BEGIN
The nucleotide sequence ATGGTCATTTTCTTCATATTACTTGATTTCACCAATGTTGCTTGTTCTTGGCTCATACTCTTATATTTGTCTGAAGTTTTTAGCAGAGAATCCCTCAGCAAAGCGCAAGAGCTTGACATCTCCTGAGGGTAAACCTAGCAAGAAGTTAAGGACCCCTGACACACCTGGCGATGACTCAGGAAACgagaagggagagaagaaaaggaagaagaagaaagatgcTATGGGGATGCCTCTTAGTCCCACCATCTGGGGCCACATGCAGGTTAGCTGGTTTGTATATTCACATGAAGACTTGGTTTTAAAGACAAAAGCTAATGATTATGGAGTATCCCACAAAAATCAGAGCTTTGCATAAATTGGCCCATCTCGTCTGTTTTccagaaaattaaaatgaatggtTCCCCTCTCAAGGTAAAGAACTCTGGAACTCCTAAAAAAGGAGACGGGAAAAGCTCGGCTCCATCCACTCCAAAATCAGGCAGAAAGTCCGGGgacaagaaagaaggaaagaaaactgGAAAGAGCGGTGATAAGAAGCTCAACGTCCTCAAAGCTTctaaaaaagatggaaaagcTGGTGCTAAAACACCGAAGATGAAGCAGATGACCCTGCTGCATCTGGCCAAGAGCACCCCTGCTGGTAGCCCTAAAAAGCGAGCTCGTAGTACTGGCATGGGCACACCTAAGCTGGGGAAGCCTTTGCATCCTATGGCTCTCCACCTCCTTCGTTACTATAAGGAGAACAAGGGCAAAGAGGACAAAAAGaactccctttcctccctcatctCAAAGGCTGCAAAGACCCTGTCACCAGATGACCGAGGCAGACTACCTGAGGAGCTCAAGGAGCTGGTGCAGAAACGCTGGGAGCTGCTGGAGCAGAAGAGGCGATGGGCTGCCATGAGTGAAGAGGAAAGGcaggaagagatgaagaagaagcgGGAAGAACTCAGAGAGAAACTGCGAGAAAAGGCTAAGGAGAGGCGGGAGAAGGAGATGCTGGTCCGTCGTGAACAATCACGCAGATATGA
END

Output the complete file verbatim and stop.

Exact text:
The nucleotide sequence ATGGTCATTTTCTTCATATTACTTGATTTCACCAATGTTGCTTGTTCTTGGCTCATACTCTTATATTTGTCTGAAGTTTTTAGCAGAGAATCCCTCAGCAAAGCGCAAGAGCTTGACATCTCCTGAGGGTAAACCTAGCAAGAAGTTAAGGACCCCTGACACACCTGGCGATGACTCAGGAAACgagaagggagagaagaaaaggaagaagaagaaagatgcTATGGGGATGCCTCTTAGTCCCACCATCTGGGGCCACATGCAGGTTAGCTGGTTTGTATATTCACATGAAGACTTGGTTTTAAAGACAAAAGCTAATGATTATGGAGTATCCCACAAAAATCAGAGCTTTGCATAAATTGGCCCATCTCGTCTGTTTTccagaaaattaaaatgaatggtTCCCCTCTCAAGGTAAAGAACTCTGGAACTCCTAAAAAAGGAGACGGGAAAAGCTCGGCTCCATCCACTCCAAAATCAGGCAGAAAGTCCGGGgacaagaaagaaggaaagaaaactgGAAAGAGCGGTGATAAGAAGCTCAACGTCCTCAAAGCTTctaaaaaagatggaaaagcTGGTGCTAAAACACCGAAGATGAAGCAGATGACCCTGCTGCATCTGGCCAAGAGCACCCCTGCTGGTAGCCCTAAAAAGCGAGCTCGTAGTACTGGCATGGGCACACCTAAGCTGGGGAAGCCTTTGCATCCTATGGCTCTCCACCTCCTTCGTTACTATAAGGAGAACAAGGGCAAAGAGGACAAAAAGaactccctttcctccctcatctCAAAGGCTGCAAAGACCCTGTCACCAGATGACCGAGGCAGACTACCTGAGGAGCTCAAGGAGCTGGTGCAGAAACGCTGGGAGCTGCTGGAGCAGAAGAGGCGATGGGCTGCCATGAGTGAAGAGGAAAGGcaggaagagatgaagaagaagcgGGAAGAACTCAGAGAGAAACTGCGAGAAAAGGCTAAGGAGAGGCGGGAGAAGGAGATGCTGGTCCGTCGTGAACAATCACGCAGATATGA